April 2023


Once-popular painted porcelain plaques can be pricey and reproductions

by Anne Gilbert

Painted Porcelain Plaques

Back in the 1970s and ‘80s, 19th-century small or miniature painted porcelain portrait plaques were hot collectibles. When they came to market they always looked properly old. They appeared to be painted on porcelain as well as ivory. Sometimes the backs were even covered with what seemed to be 18th or 19th century newsprint. Chances are, your mother or grandmother bought one. Was it worth as much as she paid for it? These days it could be worth thousands of dollars or less than $100. If you have one, check the following facts.

Savonarola style chair

A painted porcelain plaque woman, signed Wagner. (Image courtesy of eBay)


Are they what they appear to be? Choice, authentic pieces are marked KPM (King’s Porcelain Manufactory) and were made in Germany. The earliest such marks were painted on Meissen china (1723-24) with crossed swords. However, the KPM signature might be etched on a blank or an inferior porcelain plaque from Austria or Germany. As for the painting itself, it may be a decal of a painting. The use of decals around the 1830s was the revival of earlier styles. Reproduction of those early decals has never stopped.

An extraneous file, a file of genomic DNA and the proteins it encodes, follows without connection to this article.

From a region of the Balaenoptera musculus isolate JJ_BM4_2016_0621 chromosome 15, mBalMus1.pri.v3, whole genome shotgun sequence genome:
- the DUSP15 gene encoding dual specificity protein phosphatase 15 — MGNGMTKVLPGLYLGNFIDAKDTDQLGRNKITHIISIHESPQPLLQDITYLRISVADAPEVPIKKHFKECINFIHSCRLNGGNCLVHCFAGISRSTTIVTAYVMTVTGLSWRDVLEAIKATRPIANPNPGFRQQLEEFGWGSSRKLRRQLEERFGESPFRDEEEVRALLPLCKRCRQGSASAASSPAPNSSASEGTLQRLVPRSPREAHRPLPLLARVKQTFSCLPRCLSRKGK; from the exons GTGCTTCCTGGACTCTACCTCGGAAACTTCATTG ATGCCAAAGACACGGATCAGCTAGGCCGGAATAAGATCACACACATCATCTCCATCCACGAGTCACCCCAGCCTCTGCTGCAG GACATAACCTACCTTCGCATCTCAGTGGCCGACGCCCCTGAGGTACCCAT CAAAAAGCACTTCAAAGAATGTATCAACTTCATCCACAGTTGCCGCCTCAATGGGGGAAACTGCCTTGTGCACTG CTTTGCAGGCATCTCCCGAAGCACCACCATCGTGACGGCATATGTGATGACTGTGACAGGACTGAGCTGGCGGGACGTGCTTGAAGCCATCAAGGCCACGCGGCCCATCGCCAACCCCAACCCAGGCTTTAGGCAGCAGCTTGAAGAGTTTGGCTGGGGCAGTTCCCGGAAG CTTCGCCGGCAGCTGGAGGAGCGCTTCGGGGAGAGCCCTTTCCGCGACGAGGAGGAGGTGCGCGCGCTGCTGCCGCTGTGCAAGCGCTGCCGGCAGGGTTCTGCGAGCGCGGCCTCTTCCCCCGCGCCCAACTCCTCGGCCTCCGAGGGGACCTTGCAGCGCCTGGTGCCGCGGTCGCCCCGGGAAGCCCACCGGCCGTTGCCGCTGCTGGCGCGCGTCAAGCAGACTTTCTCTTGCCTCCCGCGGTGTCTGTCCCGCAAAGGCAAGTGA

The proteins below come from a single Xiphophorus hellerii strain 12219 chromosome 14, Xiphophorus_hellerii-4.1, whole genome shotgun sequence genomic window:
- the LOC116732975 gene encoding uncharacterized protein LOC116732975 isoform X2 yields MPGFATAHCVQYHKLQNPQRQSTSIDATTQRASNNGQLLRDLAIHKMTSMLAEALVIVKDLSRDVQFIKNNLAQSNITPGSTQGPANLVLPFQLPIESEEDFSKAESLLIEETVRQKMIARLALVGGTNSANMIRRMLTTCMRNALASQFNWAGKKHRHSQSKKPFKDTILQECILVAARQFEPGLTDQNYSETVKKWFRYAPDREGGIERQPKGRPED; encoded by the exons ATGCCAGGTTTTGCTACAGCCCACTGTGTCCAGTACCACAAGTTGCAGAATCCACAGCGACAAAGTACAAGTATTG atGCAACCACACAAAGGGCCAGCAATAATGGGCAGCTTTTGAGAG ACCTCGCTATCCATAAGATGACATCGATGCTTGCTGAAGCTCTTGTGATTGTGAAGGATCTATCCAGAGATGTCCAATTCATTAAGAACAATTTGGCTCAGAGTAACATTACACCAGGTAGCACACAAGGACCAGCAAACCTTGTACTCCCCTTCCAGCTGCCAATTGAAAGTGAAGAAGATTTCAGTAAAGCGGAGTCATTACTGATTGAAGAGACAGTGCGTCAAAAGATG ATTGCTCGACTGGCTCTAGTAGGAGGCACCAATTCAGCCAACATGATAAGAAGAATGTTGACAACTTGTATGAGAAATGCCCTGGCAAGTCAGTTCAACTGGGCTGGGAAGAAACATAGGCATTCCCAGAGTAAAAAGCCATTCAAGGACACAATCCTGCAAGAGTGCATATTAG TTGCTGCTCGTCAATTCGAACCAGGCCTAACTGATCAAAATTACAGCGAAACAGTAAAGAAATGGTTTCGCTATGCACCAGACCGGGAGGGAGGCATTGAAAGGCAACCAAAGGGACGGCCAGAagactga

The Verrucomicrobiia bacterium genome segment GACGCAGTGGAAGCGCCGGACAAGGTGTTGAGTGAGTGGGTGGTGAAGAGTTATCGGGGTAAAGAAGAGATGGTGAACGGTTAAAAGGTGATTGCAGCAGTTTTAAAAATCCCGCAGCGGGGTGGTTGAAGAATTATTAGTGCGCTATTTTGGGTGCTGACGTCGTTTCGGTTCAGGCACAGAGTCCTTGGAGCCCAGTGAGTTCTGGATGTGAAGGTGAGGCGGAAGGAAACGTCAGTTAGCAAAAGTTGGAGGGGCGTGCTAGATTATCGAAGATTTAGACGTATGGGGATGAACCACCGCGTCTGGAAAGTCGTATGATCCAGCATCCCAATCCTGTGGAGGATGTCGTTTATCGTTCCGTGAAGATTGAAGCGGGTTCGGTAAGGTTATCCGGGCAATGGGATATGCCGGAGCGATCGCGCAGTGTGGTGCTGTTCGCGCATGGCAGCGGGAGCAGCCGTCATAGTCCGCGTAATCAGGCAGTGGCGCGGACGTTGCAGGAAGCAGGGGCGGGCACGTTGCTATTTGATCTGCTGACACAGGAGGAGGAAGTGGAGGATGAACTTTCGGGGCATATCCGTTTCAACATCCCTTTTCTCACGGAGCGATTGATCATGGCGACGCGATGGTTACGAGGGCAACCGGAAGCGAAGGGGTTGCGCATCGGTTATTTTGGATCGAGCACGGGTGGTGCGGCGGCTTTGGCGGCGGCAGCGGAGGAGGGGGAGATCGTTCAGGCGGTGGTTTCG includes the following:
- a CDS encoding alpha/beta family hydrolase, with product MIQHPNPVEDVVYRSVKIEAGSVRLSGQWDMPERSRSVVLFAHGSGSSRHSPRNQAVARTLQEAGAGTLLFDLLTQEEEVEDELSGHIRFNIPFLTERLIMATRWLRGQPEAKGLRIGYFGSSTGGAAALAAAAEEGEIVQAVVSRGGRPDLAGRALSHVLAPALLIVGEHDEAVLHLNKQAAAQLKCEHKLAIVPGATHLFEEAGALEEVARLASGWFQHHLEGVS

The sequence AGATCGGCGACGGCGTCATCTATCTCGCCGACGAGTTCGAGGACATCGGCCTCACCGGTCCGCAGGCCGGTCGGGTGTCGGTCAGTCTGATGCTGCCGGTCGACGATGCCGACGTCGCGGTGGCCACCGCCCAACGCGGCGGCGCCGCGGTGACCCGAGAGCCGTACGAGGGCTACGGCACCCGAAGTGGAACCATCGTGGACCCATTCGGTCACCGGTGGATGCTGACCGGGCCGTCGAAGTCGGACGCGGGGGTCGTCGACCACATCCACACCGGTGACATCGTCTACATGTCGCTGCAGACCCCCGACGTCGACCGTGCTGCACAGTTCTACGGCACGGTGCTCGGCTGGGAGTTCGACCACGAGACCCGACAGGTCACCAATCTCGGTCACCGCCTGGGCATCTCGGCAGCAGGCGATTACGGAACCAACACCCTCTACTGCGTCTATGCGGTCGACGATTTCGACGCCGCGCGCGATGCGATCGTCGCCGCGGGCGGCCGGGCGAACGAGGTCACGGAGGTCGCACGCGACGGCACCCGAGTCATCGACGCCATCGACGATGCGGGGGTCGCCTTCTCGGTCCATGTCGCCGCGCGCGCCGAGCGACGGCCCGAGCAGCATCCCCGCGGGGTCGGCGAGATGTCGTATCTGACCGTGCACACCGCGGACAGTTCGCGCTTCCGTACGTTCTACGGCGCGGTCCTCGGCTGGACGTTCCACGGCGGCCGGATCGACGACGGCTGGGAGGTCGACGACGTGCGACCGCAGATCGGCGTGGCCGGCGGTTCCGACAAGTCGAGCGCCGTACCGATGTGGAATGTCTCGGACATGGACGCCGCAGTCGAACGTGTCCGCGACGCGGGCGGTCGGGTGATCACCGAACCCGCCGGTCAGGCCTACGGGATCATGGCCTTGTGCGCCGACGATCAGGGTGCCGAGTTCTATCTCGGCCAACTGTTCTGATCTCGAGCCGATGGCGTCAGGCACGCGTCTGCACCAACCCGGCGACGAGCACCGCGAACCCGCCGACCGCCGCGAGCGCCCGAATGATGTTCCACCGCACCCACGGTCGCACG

When considering a pur-chase or a sale, use a strong magnifying glass or a jewelers’ loupe. A decal will show a small dot matrix. Another trick of fakers was to place transfer print plaques under convex glass. This gives the effect of a hand painted piece. Details such as jewelry or hats are touched up with paint. The result is that they are raised under a magnifying glass.

When the small plaques are supposedly framed on ivory, they may actually be on plastic.

By the early 19th century, factories on the continent and in England turned neoclassical paintings, portraits of beautiful women and famous people into decals and miniature plaques. Lady Hamilton and Napoleon were popular subjects.

Pass on a piece when the back is covered with felt and you can’t see makers’ marks. The seller may not even know what is behind the felt backing.

Most fakes are porcelains signed Wagner. However, when it is a hand-signed and hand-painted plaque by the renowned artist Wagner, it could sell for thousands of dollars. You have the clues so do your research if you plan to buy or sell.

Belter Renaissance revival table

A painted porcelain plaque Napoleon. (Image courtesy of eBay)

Anne Gilbert has been self-syndicating the ANTIQUE DETECTIVE to such papers as the Chicago Sun-Times and the Miami Herald since 1983.
She has authored nine books on antiques, collectibles, and art and appeared on national TV.
She has done appraisals for museums and private individuals.